Becoming Bilingual: Facilitating English Literacy Development Using ASL in Preschool
Lynn Erting, Judy Pfau
This paper discusses the emerging literacy of children with deafness within the framework of the additive bilingual perspective, and how teachers can facilitate the development of American Sign Language (ASL) and English literacy in preschool children with deafness. It addresses meta-linguistic awareness in terms of becoming aware of the two languages, shared storybook experiences, and writing development. Other factors such as the importance of fingerspelling, social interaction, and the use of environmental print are included within these three areas of focus. Strategies for effective storybook sharing are provided and include creating a positive and risk-free environment, competence in ASL on the part of the adult, providing background information and context when necessary, asking questions which require active participation and thinking on the part of the children, providing scaffolded support to guide children in their comprehension of the story, and relating the book to the children's lives.(Contains 58 references.)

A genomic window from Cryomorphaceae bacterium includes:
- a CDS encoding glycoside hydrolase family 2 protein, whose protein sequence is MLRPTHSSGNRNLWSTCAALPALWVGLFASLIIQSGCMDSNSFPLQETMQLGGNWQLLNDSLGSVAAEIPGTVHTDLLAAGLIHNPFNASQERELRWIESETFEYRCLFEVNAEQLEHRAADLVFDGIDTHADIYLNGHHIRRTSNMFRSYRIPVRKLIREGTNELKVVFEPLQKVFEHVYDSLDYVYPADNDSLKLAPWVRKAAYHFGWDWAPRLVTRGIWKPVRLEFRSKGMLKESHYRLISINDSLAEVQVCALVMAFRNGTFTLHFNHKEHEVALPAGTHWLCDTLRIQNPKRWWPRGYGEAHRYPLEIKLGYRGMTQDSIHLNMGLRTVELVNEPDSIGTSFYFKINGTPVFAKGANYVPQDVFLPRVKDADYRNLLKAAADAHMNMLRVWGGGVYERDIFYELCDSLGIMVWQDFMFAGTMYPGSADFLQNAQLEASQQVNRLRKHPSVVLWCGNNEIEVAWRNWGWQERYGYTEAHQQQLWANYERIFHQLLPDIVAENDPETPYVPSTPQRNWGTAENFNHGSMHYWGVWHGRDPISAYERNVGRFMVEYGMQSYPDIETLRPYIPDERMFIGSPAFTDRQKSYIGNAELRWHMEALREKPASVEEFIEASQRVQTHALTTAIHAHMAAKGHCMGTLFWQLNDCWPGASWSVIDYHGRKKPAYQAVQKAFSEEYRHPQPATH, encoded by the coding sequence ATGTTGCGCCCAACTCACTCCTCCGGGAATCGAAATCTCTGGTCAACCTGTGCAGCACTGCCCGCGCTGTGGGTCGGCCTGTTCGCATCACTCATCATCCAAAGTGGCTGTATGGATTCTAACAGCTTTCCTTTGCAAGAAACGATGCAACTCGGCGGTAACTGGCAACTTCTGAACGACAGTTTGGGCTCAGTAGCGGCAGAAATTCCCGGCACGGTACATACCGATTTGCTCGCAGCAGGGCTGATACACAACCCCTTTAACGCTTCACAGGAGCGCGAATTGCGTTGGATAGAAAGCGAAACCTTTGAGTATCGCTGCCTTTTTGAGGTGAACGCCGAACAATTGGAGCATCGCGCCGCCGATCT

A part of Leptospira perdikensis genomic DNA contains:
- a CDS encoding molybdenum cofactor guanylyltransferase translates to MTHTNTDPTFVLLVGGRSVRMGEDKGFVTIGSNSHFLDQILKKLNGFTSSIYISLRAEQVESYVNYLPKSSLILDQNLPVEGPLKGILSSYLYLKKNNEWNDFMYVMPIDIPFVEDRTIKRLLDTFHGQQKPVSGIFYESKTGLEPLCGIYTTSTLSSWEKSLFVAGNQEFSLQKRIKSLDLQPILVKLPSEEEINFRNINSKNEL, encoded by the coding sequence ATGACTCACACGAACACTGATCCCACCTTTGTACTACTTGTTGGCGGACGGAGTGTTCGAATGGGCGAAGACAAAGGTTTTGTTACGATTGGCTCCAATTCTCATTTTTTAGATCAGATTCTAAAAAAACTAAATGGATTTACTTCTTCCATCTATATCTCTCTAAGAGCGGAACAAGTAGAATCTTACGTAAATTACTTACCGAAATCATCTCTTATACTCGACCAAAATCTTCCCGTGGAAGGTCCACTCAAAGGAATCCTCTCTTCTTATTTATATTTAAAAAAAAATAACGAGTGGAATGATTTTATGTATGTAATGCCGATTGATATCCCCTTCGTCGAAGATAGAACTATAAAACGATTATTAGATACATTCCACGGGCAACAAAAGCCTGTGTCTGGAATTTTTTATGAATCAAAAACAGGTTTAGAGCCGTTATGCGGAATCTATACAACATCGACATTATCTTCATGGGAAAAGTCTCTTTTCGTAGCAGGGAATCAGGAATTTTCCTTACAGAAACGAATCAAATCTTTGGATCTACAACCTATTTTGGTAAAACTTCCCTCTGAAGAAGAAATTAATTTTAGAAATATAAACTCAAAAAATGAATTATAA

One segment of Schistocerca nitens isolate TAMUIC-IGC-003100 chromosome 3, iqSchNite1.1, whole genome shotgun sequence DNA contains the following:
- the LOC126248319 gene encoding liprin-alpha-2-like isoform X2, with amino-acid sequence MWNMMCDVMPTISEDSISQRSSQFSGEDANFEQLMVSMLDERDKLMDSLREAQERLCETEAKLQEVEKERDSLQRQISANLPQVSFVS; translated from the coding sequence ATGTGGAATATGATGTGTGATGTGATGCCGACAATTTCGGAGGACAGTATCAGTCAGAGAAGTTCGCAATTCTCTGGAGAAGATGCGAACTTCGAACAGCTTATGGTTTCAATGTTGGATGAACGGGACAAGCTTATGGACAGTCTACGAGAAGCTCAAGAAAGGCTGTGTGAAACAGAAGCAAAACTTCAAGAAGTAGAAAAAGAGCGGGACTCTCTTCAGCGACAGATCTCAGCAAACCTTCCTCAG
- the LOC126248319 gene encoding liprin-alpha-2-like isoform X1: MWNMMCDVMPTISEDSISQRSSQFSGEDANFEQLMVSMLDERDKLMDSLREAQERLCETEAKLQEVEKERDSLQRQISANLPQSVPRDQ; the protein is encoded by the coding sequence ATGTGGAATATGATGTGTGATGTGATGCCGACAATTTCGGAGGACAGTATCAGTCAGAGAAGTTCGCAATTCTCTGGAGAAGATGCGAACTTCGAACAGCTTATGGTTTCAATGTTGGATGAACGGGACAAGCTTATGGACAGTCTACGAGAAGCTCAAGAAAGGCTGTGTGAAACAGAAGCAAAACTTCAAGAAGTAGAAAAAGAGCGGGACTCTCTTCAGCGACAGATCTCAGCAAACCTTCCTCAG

Lynn Erting, Judy Pfau. Becoming Bilingual: Facilitating English Literacy Development Using ASL in Preschool (1997). Laurent Clerc National Deaf Education Center: Washington, DC.
Sponsoring Agency: U.S. Department of Education
Reading Level: Easy
Formats Available: Printed Material
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Laurent Clerc National Deaf Education CenterURL: http://www.gallaudet.edu/clerc_center.html
800 Florida Avenue, NE
KDES Room 3400
Intended User Audience:
This material was developed for teachers of preschool-aged deaf children. It is written specifically for parents and practitioners to understand their roles as facilitators in students' development of ASL (American Sign Language) and English. It is part of the Pre-College National Mission Programs' Sharing Ideas series. The papers and videos in this series are directed to improving the quality of education for children who are deaf or hard of hearing. The material is not written for a specific cultural group or geographic region.
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